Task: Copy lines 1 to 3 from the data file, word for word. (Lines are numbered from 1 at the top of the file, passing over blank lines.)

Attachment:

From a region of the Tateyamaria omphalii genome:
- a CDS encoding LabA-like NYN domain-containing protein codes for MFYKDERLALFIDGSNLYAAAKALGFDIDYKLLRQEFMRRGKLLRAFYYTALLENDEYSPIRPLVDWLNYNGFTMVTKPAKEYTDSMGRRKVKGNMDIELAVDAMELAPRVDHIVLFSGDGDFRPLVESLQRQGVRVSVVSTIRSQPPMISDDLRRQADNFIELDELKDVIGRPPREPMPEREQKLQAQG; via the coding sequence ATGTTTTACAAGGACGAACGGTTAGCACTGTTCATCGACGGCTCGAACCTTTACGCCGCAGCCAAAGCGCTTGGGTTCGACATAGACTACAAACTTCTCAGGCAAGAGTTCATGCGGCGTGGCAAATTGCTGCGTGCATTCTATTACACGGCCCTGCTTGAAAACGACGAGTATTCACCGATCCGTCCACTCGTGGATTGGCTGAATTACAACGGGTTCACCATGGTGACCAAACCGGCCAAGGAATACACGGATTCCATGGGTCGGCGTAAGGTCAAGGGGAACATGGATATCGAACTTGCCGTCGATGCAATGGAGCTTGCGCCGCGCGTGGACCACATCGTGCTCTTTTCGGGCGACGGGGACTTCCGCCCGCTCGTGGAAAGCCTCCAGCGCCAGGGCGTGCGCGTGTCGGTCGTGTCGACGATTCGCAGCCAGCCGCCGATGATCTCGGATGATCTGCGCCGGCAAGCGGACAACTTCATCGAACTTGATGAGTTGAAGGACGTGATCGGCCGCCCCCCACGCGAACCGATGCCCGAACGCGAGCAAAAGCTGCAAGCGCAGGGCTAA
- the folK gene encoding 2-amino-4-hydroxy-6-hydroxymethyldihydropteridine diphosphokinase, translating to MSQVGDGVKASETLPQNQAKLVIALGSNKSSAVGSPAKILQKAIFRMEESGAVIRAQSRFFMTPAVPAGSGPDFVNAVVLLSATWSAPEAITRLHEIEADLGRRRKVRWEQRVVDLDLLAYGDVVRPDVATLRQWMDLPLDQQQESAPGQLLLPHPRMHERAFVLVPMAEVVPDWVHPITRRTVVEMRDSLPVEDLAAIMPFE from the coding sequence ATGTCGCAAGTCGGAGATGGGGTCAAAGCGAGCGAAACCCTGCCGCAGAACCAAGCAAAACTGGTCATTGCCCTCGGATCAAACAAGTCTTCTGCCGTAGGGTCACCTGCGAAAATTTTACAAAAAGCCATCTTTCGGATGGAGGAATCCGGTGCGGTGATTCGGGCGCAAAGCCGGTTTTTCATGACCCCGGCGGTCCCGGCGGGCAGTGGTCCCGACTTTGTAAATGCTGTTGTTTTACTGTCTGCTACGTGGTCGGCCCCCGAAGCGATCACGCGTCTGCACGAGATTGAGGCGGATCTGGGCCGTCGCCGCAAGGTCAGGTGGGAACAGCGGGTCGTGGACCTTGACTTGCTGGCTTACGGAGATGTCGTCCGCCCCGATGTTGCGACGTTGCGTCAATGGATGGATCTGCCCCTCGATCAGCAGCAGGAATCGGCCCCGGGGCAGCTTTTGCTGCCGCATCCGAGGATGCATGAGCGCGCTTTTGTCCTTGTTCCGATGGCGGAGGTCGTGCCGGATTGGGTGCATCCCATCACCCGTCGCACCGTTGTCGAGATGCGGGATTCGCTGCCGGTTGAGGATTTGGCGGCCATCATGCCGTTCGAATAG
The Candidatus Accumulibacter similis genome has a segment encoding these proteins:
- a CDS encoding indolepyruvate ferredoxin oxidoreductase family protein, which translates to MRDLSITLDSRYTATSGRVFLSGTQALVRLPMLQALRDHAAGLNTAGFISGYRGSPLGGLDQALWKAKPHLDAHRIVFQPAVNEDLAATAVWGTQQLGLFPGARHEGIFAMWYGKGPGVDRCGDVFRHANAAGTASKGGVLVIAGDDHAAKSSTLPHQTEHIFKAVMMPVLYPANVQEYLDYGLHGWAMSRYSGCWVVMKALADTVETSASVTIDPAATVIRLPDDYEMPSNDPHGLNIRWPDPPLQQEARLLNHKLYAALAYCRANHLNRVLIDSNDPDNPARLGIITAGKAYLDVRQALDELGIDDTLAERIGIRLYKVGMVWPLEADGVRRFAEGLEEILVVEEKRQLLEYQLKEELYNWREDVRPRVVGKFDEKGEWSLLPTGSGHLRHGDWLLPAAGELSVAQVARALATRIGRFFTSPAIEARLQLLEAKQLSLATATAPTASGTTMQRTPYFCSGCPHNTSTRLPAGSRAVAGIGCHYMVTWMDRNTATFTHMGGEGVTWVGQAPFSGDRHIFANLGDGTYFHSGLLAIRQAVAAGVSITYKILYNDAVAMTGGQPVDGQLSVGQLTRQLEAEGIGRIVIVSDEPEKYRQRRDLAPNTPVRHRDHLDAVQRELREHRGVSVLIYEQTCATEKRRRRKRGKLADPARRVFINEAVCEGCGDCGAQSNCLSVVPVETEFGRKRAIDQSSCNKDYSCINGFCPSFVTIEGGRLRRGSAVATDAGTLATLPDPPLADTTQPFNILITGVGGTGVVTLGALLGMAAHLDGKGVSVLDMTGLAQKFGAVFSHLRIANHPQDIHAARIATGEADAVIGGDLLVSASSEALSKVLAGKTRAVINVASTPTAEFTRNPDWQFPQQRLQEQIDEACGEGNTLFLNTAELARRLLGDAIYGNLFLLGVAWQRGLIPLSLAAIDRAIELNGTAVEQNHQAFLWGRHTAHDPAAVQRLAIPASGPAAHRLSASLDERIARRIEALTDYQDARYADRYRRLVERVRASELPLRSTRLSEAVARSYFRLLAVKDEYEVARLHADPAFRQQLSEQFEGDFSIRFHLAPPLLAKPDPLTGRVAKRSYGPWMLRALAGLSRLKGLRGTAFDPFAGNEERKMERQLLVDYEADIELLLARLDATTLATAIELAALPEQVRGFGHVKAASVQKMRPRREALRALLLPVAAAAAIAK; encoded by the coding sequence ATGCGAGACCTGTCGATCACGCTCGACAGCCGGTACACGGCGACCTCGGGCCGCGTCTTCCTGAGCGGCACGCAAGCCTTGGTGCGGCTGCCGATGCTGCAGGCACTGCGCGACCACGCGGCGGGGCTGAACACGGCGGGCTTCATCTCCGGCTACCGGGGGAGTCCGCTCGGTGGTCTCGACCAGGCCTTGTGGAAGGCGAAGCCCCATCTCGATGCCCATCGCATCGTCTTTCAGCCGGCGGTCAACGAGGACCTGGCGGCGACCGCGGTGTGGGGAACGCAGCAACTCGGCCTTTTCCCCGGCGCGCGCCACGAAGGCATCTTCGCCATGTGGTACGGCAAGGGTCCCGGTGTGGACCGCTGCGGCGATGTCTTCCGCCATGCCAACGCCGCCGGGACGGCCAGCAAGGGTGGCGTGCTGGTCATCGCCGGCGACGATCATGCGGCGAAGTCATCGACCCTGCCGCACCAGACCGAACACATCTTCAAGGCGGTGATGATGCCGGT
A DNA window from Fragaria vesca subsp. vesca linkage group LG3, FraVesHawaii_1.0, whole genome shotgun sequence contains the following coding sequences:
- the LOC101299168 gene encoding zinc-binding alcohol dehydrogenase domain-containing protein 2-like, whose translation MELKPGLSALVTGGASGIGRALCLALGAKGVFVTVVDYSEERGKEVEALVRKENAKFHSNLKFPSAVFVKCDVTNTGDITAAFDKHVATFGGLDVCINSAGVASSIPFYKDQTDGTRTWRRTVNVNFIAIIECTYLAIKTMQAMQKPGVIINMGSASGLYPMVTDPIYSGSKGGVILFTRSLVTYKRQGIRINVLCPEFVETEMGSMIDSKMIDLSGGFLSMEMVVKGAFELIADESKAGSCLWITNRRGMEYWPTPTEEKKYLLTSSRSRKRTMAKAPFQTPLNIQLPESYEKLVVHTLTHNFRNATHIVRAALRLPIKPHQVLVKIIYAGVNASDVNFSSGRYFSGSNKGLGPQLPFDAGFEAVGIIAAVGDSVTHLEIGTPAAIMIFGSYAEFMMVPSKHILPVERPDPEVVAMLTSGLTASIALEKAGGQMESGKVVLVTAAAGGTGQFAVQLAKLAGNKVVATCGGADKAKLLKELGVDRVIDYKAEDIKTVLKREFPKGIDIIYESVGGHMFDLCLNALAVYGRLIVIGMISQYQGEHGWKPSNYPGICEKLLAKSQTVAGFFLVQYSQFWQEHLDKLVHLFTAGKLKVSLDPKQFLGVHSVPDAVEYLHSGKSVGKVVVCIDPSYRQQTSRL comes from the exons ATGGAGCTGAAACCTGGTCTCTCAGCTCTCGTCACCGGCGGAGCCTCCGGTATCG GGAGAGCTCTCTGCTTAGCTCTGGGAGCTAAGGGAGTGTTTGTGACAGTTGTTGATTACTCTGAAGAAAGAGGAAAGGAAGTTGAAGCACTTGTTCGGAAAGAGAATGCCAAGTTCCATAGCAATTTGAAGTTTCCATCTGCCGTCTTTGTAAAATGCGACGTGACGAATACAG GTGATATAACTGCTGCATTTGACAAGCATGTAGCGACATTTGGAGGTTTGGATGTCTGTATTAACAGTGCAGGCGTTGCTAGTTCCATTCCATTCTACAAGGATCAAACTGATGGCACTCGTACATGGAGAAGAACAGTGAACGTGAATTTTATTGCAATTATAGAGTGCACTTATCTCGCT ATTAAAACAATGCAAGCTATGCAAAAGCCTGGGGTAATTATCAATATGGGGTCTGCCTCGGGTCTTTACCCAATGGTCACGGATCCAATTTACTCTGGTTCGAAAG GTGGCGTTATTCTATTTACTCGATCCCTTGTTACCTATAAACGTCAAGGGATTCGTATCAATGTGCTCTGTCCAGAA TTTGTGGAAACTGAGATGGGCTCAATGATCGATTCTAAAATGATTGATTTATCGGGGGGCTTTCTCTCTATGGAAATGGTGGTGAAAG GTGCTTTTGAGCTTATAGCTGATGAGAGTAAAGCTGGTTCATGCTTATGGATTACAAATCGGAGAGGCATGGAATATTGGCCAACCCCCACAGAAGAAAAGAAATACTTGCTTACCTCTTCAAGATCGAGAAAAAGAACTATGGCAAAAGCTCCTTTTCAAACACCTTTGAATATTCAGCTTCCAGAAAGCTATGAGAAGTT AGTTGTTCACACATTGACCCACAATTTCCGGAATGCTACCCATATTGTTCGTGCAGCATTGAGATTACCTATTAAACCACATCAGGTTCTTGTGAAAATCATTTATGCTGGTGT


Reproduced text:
From a region of the Tateyamaria omphalii genome:
- a CDS encoding LabA-like NYN domain-containing protein codes for MFYKDERLALFIDGSNLYAAAKALGFDIDYKLLRQEFMRRGKLLRAFYYTALLENDEYSPIRPLVDWLNYNGFTMVTKPAKEYTDSMGRRKVKGNMDIELAVDAMELAPRVDHIVLFSGDGDFRPLVESLQRQGVRVSVVSTIRSQPPMISDDLRRQADNFIELDELKDVIGRPPREPMPEREQKLQAQG; via the coding sequence ATGTTTTACAAGGACGAACGGTTAGCACTGTTCATCGACGGCTCGAACCTTTACGCCGCAGCCAAAGCGCTTGGGTTCGACATAGACTACAAACTTCTCAGGCAAGAGTTCATGCGGCGTGGCAAATTGCTGCGTGCATTCTATTACACGGCCCTGCTTGAAAACGACGAGTATTCACCGATCCGTCCACTCGTGGATTGGCTGAATTACAACGGGTTCACCATGGTGACCAAACCGGCCAAGGAATACACGGATTCCATGGGTCGGCGTAAGGTCAAGGGGAACATGGATATCGAACTTGCCGTCGATGCAATGGAGCTTGCGCCGCGCGTGGACCACATCGTGCTCTTTTCGGGCGACGGGGACTTCCGCCCGCTCGTGGAAAGCCTCCAGCGCCAGGGCGTGCGCGTGTCGGTCGTGTCGACGATTCGCAGCCAGCCGCCGATGATCTCGGATGATCTGCGCCGGCAAGCGGACAACTTCATCGAACTTGATGAGTTGAAGGACGTGATCGGCCGCCCCCCACGCGAACCGATGCCCGAACGCGAGCAAAAGCTGCAAGCGCAGGGCTAA
- the folK gene encoding 2-amino-4-hydroxy-6-hydroxymethyldihydropteridine diphosphokinase, translating to MSQVGDGVKASETLPQNQAKLVIALGSNKSSAVGSPAKILQKAIFRMEESGAVIRAQSRFFMTPAVPAGSGPDFVNAVVLLSATWSAPEAITRLHEIEADLGRRRKVRWEQRVVDLDLLAYGDVVRPDVATLRQWMDLPLDQQQESAPGQLLLPHPRMHERAFVLVPMAEVVPDWVHPITRRTVVEMRDSLPVEDLAAIMPFE from the coding sequence ATGTCGCAAGTCGGAGATGGGGTCAAAGCGAGCGAAACCCTGCCGCAGAACCAAGCAAAACTGGTCATTGCCCTCGGATCAAACAAGTCTTCTGCCGTAGGGTCACCTGCGAAAATTTTACAAAAAGCCATCTTTCGGATGGAGGAATCCGGTGCGGTGATTCGGGCGCAAAGCCGGTTTTTCATGACCCCGGCGGTCCCGGCGGGCAGTGGTCCCGACTTTGTAAATGCTGTTGTTTTACTGTCTGCTACGTGGTCGGCCCCCGAAGCGATCACGCGTCTGCACGAGATTGAGGCGGATCTGGGCCGTCGCCGCAAGGTCAGGTGGGAACAGCGGGTCGTGGACCTTGACTTGCTGGCTTACGGAGATGTCGTCCGCCCCGATGTTGCGACGTTGCGTCAATGGATGGATCTGCCCCTCGATCAGCAGCAGGAATCGGCCCCGGGGCAGCTTTTGCTGCCGCATCCGAGGATGCATGAGCGCGCTTTTGTCCTTGTTCCGATGGCGGAGGTCGTGCCGGATTGGGTGCATCCCATCACCCGTCGCACCGTTGTCGAGATGCGGGATTCGCTGCCGGTTGAGGATTTGGCGGCCATCATGCCGTTCGAATAG